Psychology Magazine

Feeling Unsafe in a Safe World - the Unsafety Theory of Stress

By Deric Bownds @DericBownds
Brosschot et al. make the point that our body's stress response is chronically turned on, unless it is actively inhibited by our upstairs prefrontal perception of safety. Thus the chronic stress many of us are feeling in our immediate current political environment is as much due to a generalized sense of unsafety rather than specific stressors. Here is a clip from their introduction, followed by their summary points and abstract:
Current neurobiological evidence and evolutionary reasoning imply that the stress response is a default response of the organism, and that it is the response the organism automatically falls back upon when no other information is available. So, the problem should not be formulated as: “what causes chronic stress responses?” but as “what mechanism allows the default stress response to be turned off?—and when does this ‘switch off’ mode fail to work?” To answer this last question is the chief goal of this article. We hypothesize that the mechanism that explains most chronic stress responses in daily life is the generalized perception of unsafety (GU), that is largely automatic (and as a result mainly unconscious). The argument in a nutshell: GU causes the default stress response to remain activated, whenever our phylogenetically ancient mind-body organism fails to perceive safety in a wide range of situations in modern society that are not intrinsically dangerous. This new explanation forms a radical shift from current stress theory – including our own PC hypothesis – that focuses on stressors and PC. It comprises a completely new theory called, as mentioned, the “Generalized Unsafety Theory of Stress” (GUTS). A key principle of GUTS is that not being able to switch off, or inhibit the default stress response is not dependent on actual stressors or PC: perceived GU is sufficient, GU is the crucial element here. Due to GU, chronic stress responses occur in an objectively safe world, with no threatening information. The GUTS has a far greater explanatory ability than other current stress theories.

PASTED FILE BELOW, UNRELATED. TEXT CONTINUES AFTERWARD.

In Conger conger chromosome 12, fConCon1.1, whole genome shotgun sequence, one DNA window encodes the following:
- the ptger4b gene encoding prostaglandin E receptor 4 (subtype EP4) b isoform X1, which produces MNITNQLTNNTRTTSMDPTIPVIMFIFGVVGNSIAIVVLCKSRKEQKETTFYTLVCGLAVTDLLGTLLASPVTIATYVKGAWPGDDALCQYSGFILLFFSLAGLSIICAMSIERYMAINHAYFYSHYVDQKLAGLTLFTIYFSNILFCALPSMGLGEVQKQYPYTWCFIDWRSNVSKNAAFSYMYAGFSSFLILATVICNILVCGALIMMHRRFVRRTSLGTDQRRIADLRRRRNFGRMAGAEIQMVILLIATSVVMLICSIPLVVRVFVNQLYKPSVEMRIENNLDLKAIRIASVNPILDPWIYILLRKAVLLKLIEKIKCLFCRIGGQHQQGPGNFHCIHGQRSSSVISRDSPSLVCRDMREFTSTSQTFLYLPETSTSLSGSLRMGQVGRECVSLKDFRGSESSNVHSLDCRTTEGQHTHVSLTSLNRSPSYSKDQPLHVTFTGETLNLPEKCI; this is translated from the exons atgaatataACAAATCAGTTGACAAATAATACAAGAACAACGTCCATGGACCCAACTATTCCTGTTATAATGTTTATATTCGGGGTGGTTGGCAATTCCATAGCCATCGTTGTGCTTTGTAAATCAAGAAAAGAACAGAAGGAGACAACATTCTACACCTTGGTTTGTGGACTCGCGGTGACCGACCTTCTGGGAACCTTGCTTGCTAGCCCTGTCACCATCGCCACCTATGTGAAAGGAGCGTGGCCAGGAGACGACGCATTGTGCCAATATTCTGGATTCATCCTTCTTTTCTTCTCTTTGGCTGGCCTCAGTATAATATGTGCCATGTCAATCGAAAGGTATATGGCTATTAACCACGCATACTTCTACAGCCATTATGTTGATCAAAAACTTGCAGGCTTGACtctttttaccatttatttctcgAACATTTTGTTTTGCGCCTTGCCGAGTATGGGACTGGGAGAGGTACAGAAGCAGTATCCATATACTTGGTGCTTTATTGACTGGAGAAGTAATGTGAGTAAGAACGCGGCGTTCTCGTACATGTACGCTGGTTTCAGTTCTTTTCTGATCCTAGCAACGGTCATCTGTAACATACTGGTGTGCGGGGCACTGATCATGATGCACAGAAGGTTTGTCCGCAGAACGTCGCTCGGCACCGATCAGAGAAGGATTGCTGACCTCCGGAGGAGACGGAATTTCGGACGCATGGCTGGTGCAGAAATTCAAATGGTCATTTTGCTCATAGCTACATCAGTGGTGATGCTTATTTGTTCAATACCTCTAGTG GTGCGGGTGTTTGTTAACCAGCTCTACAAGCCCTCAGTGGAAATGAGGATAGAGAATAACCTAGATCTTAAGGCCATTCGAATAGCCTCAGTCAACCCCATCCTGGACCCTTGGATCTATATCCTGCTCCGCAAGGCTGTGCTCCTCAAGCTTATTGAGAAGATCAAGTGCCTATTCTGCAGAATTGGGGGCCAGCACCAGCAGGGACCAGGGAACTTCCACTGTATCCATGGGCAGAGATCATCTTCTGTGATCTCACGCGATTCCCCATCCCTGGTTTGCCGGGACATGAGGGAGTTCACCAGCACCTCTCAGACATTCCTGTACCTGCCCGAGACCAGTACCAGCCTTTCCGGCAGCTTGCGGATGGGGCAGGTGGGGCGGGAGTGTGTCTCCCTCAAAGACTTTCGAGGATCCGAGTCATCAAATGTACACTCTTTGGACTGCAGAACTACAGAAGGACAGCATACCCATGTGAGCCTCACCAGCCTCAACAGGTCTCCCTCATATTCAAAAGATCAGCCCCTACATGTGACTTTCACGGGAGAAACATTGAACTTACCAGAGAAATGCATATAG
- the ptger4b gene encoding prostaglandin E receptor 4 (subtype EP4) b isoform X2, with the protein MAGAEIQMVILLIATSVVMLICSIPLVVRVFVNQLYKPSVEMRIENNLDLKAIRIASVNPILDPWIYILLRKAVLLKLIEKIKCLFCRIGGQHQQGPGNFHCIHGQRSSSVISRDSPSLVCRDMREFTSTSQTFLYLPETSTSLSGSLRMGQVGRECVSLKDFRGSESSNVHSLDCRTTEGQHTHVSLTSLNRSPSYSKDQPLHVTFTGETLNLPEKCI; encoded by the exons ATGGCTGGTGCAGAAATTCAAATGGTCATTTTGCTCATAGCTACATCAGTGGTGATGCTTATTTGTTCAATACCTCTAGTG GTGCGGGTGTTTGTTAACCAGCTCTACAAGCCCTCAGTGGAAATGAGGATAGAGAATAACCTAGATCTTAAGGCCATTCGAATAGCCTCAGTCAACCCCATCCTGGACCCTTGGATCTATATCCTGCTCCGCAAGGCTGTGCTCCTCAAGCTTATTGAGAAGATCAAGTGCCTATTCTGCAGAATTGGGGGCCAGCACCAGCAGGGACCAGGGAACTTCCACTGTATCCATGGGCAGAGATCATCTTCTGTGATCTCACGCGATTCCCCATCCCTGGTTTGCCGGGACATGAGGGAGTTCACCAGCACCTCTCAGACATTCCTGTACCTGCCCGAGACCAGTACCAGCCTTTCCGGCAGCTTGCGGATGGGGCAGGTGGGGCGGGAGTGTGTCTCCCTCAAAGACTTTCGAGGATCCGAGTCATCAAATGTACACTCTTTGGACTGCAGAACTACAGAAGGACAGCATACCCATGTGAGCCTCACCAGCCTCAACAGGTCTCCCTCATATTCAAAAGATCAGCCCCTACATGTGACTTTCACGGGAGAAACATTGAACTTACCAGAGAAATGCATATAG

Summary points and abstract:
Highlights
The stress response is a default response, it is ‘always there’; it is not generated but disinhibited.
This default response is under tonic prefrontal inhibition as long as safety is perceived; and the conditions of safety are learned during an individual organism's lifespan.
This tonic inhibition is reflected by high tonic vagally mediated heart rate variability, and is relatively energy-economic.
Chronic stress responses are due to generalized unsafety (GU) rather than stressors.
GU is present in many other conditions, including obesity, old age and loneliness.
Abstract
Based on neurobiological and evolutionary arguments, the generalized unsafety theory of stress (GUTS) hypothesizes that the stress response is a default response, and that chronic stress responses are caused by generalized unsafety (GU), independent of stressors or their cognitive representation. Three highly prevalent conditions are particularly vulnerable to becoming ‘compromised’ in terms of GU, and carry considerable health risks:
(1) ‘Compromised bodies’: in conditions with reduced bodily capacity, namely obesity, low aerobic fitness and older age, GU is preserved due to its evolutionary survival value;
(2) ‘Compromised social network’: in loneliness the primary source of safety is lacking, i.e. being part of a cohesive social network;
(3) ‘Compromised contexts’: in case of specific stressors (e.g. work stressors), daily contexts that are neutral by themselves (e.g. office building, email at home) may become unsafe by previously being paired with stressors, via context conditioning.
Thus, GUTS critically revises and expands stress theory, by focusing on safety instead of threat, and by including risk factors that have hitherto not been attributed to stress.

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